Abercrombie squirms on PLDC

SUBHEAD: The almost universal condemnation of Gov. Abercrombie's attempt to privatize public lands is working.

By Neil Abercrombie on 9 December 2012 for Garden Island News -
(http://thegardenisland.com/news/opinion/guest/pldc-to-take-necessary-time-to-consider-all-concerns/article_5f694f54-41be-11e2-af6d-0019bb2963f4.html)


Image above: Neil Abercrombie demonstrating his hands are tied. From (http://www.upi.com/Top_News/US/2009/12/11/Hawaii-Congressman-Abercrombie-quits/UPI-35291260567826/).

The debate surrounding the Public Land Development Corporation (PLDC) demonstrates without question that the stewardship of our public lands remains of utmost importance to the people of Hawai‘i.

Since the state Legislature established the PLDC in 2011, my administration has worked in good-faith to fulfill the intent of that legislation. The PLDC’s purpose is to create and facilitate partnerships between state and county agencies, businesses, nonprofits and organizations to improve Hawai‘i’s communities, create jobs and expand public benefit through stewardship and responsible use of land resources.

As required by law, the PLDC set out to hold public hearings across the state to accept comment on its draft administration rules, which will govern its future actions and policies. Concerns were immediately heard from the public and community groups following the initial passage of the law.

Clearly concerns remain, and I have asked the PLDC Board of Directors to temporarily defer action on pending rules while public concerns are fully considered.

Since the PLDC is administratively attached to the Department of Land and Natural Resources, I have also directed DLNR Chairperson William Aila to meet with stakeholders to address the PLDC’s administrative rules and the rule-making process before moving forward.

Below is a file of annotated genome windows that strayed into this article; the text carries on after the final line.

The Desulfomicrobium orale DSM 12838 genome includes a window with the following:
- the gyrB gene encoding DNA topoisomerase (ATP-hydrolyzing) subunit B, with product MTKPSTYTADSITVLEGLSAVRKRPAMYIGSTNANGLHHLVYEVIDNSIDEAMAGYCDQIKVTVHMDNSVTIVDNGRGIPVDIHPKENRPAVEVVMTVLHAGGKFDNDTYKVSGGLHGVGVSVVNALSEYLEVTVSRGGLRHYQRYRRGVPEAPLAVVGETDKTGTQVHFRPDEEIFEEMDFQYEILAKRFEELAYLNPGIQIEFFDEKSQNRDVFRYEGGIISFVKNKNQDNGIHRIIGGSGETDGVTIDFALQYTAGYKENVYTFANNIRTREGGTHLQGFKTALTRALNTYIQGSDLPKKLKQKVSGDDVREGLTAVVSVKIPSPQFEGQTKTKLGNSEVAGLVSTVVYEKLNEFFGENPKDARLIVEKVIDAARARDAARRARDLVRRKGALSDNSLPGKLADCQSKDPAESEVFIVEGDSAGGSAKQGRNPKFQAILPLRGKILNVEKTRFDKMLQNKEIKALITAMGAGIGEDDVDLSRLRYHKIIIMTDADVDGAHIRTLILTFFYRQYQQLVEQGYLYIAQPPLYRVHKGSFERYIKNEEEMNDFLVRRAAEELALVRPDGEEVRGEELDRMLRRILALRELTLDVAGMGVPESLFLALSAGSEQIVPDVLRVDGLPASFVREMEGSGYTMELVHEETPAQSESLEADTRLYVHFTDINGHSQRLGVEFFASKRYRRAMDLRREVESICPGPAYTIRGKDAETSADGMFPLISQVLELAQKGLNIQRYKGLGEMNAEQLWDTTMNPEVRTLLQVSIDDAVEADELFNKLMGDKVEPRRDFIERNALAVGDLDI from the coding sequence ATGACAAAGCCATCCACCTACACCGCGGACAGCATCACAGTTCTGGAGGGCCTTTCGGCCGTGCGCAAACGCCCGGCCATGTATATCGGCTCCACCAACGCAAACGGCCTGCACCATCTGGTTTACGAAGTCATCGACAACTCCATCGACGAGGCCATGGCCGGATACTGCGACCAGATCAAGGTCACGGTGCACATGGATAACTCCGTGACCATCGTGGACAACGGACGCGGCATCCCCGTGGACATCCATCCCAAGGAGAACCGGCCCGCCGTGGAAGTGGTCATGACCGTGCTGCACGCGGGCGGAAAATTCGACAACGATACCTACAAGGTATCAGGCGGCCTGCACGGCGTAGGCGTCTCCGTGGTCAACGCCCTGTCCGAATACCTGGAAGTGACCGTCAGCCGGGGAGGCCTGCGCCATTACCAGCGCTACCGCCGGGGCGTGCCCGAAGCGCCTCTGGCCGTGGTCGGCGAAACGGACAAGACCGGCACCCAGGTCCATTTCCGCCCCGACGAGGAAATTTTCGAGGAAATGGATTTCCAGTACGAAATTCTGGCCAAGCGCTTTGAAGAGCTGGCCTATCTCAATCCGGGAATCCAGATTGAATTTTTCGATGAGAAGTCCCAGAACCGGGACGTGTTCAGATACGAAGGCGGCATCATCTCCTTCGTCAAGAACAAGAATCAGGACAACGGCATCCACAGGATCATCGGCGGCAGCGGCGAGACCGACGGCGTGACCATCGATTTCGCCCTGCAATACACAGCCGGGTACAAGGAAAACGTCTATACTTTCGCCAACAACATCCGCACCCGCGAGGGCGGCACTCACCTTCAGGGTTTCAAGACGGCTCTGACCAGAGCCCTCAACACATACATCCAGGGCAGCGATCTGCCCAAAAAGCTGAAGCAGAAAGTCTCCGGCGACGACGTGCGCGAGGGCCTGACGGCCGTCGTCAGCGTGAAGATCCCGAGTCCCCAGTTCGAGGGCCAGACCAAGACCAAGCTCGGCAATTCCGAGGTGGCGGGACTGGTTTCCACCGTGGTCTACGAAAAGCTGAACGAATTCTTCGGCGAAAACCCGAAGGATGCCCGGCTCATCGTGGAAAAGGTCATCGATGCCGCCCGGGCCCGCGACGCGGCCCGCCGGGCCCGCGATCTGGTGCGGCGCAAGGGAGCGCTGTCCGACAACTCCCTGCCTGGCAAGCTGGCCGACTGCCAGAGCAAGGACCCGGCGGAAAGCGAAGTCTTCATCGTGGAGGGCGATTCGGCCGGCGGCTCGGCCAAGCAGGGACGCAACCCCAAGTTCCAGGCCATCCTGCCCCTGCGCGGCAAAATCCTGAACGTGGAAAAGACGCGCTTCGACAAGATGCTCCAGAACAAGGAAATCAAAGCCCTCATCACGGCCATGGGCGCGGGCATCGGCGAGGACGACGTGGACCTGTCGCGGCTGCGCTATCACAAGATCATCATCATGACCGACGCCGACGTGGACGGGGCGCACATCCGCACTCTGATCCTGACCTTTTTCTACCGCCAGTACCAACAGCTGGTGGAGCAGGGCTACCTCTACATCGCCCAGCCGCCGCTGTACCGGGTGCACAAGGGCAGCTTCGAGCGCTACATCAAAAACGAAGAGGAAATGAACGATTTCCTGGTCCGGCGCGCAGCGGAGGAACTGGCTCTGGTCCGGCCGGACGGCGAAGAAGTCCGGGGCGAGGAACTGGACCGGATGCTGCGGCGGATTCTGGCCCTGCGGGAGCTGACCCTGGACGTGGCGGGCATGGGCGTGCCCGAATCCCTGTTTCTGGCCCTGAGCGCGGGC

Chair Aila will spearhead this effort with full accountability and transparency, and with the understanding that if public concerns cannot be adequately addressed, then a legislative process may be appropriate.

During the public comment period on the draft rules, calls to abolish the PLDC were quite literally directed at the wrong place. Neither I nor PLDC staff have the power to repeal law; that power rests with the Legislature.

When asked if I would veto a repeal of the PLDC, I answered yes at that time because those members of the community participating in the public comment process deserved an opportunity to see it through. Calls for repeal were premature and unfair, and often based on incorrect assumptions that the PLDC had special powers to sell public lands, or that it was exempt from Environmental Impact Statements and historic preservation law.

Unfortunately, personal attacks on staff also characterized some of the initial testimony; these were misdirected and unproductive. Personnel had nothing to do with the passing of the original legislation and they are performing their duty to administer the process.

We now need to focus on productive dialogue with stakeholders before proceeding.

The state faces decades of deferred maintenance. Proper stewardship of public land does not mean simply leaving land untouched. Lacking maintenance and caretakers, many of our state parks and facilities have become blights or potential hazards to health and safety, and forest areas are being choked by overgrowth and invasive species.

I continue to believe that the PLDC has the potential to help tackle this backlog, as well as help renew and upgrade recreational facilities and even public schools by using public lands for public purposes that otherwise may not have had sufficient funding.

As I have previously stated, I do not want the potential for what the PLDC can do to accomplish public good to be lost because of a failure to account for reservations about either the process or the outcome.

But in the end, the PLDC is the creation of the Legislature, and lawmakers may ultimately be the ones to decide its future.

I remain committed to working closely with the Legislature and all interested parties involved to do what is in the best interest of the people of Hawai‘i and the public lands.
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2 comments :

  1. make the man squirm...make all of them squirm and know the public wrath..

    ReplyDelete